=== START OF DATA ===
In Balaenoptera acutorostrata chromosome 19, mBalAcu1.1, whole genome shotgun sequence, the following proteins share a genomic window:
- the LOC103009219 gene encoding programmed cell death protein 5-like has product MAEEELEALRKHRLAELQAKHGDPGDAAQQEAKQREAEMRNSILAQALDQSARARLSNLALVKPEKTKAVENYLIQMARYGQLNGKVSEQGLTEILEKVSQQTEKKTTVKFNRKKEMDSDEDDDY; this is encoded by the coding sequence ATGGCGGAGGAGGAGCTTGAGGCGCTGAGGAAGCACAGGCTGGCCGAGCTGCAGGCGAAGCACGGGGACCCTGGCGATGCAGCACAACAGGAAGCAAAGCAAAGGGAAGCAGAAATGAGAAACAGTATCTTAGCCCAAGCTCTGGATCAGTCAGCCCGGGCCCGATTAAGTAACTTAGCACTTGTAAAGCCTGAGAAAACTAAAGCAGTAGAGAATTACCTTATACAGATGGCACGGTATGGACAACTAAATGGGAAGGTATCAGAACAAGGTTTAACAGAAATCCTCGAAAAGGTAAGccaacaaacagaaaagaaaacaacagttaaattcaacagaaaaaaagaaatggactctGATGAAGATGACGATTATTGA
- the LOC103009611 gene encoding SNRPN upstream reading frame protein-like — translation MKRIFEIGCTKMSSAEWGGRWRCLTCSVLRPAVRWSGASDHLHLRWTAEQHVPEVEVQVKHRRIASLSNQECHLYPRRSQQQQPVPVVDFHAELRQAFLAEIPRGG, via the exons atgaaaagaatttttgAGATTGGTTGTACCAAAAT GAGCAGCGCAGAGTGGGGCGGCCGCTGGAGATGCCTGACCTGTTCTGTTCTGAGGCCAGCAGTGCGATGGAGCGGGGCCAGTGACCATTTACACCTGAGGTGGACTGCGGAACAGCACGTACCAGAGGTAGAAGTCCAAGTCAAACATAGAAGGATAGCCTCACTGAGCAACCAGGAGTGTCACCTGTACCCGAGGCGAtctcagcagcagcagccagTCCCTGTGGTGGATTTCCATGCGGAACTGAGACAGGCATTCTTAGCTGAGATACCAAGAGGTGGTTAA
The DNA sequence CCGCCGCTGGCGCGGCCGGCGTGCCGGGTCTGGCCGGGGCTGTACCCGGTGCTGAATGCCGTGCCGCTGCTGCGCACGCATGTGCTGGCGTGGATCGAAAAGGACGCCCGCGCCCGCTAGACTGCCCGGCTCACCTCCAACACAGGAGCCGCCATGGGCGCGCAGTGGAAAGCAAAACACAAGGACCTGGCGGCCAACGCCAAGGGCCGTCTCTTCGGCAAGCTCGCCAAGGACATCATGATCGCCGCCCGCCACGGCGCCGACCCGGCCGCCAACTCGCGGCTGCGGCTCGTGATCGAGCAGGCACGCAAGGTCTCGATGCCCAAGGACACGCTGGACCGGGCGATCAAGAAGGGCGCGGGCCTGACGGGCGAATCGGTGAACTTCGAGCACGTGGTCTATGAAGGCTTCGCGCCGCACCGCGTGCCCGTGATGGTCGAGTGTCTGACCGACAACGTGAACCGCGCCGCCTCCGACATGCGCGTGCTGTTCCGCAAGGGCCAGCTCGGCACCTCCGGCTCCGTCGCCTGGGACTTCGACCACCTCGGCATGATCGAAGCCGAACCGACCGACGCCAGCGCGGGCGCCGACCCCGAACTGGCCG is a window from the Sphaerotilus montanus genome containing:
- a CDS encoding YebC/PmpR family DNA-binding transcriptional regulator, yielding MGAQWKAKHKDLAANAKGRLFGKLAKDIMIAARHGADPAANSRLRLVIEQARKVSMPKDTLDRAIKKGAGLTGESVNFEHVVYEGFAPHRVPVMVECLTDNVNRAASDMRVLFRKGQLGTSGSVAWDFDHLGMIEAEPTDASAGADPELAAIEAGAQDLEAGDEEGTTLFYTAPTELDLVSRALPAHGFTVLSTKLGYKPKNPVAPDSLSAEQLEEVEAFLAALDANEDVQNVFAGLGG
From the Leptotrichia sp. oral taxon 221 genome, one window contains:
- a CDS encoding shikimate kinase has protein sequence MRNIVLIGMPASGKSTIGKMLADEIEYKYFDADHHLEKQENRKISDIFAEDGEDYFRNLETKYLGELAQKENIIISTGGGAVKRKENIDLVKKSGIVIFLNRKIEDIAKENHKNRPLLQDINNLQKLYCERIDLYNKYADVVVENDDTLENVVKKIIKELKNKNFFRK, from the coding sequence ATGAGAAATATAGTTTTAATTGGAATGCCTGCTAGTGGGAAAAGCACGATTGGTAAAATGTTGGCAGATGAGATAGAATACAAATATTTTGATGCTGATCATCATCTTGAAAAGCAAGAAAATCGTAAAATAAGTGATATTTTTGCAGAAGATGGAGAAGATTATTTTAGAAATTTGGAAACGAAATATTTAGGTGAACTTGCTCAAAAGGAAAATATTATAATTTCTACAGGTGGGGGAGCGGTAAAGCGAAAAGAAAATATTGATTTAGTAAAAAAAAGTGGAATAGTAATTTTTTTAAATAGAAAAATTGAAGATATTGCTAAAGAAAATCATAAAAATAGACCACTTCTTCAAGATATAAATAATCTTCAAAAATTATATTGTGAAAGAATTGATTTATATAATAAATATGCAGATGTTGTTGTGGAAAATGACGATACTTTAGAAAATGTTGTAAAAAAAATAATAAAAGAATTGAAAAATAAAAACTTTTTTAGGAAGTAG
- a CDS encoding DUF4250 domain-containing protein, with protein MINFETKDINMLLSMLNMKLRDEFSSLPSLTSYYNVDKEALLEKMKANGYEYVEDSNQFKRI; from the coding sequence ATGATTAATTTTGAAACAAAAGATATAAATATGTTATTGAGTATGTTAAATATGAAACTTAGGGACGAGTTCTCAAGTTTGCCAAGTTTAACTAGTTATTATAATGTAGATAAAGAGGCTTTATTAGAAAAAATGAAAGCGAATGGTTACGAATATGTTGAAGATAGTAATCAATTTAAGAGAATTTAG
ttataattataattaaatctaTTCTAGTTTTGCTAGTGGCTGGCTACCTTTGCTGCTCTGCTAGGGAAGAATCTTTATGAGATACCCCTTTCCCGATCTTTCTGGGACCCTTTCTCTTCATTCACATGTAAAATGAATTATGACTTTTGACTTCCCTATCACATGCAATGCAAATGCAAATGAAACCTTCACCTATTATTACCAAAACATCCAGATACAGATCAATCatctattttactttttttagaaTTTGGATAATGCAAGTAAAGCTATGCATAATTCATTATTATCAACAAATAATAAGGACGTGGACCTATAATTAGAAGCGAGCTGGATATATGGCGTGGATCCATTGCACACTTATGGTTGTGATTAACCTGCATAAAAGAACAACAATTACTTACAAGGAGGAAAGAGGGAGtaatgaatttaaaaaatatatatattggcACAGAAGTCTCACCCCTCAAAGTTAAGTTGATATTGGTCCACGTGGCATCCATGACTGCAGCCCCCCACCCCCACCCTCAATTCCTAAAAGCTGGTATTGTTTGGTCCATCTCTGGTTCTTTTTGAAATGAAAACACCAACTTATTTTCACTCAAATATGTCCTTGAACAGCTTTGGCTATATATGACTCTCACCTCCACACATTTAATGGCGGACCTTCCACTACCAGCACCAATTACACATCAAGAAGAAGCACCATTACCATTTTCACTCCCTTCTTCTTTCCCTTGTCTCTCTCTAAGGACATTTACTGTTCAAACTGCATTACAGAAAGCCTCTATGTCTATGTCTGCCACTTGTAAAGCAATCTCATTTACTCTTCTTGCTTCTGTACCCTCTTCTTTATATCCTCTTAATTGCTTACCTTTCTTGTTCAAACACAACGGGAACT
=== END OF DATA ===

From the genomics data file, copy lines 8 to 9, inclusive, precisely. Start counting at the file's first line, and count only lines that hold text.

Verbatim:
- a CDS encoding DUF4250 domain-containing protein, with protein MINFETKDINMLLSMLNMKLRDEFSSLPSLTSYYNVDKEALLEKMKANGYEYVEDSNQFKRI; from the coding sequence ATGATTAATTTTGAAACAAAAGATATAAATATGTTATTGAGTATGTTAAATATGAAACTTAGGGACGAGTTCTCAAGTTTGCCAAGTTTAACTAGTTATTATAATGTAGATAAAGAGGCTTTATTAGAAAAAATGAAAGCGAATGGTTACGAATATGTTGAAGATAGTAATCAATTTAAGAGAATTTAG
ttataattataattaaatctaTTCTAGTTTTGCTAGTGGCTGGCTACCTTTGCTGCTCTGCTAGGGAAGAATCTTTATGAGATACCCCTTTCCCGATCTTTCTGGGACCCTTTCTCTTCATTCACATGTAAAATGAATTATGACTTTTGACTTCCCTATCACATGCAATGCAAATGCAAATGAAACCTTCACCTATTATTACCAAAACATCCAGATACAGATCAATCatctattttactttttttagaaTTTGGATAATGCAAGTAAAGCTATGCATAATTCATTATTATCAACAAATAATAAGGACGTGGACCTATAATTAGAAGCGAGCTGGATATATGGCGTGGATCCATTGCACACTTATGGTTGTGATTAACCTGCATAAAAGAACAACAATTACTTACAAGGAGGAAAGAGGGAGtaatgaatttaaaaaatatatatattggcACAGAAGTCTCACCCCTCAAAGTTAAGTTGATATTGGTCCACGTGGCATCCATGACTGCAGCCCCCCACCCCCACCCTCAATTCCTAAAAGCTGGTATTGTTTGGTCCATCTCTGGTTCTTTTTGAAATGAAAACACCAACTTATTTTCACTCAAATATGTCCTTGAACAGCTTTGGCTATATATGACTCTCACCTCCACACATTTAATGGCGGACCTTCCACTACCAGCACCAATTACACATCAAGAAGAAGCACCATTACCATTTTCACTCCCTTCTTCTTTCCCTTGTCTCTCTCTAAGGACATTTACTGTTCAAACTGCATTACAGAAAGCCTCTATGTCTATGTCTGCCACTTGTAAAGCAATCTCATTTACTCTTCTTGCTTCTGTACCCTCTTCTTTATATCCTCTTAATTGCTTACCTTTCTTGTTCAAACACAACGGGAACT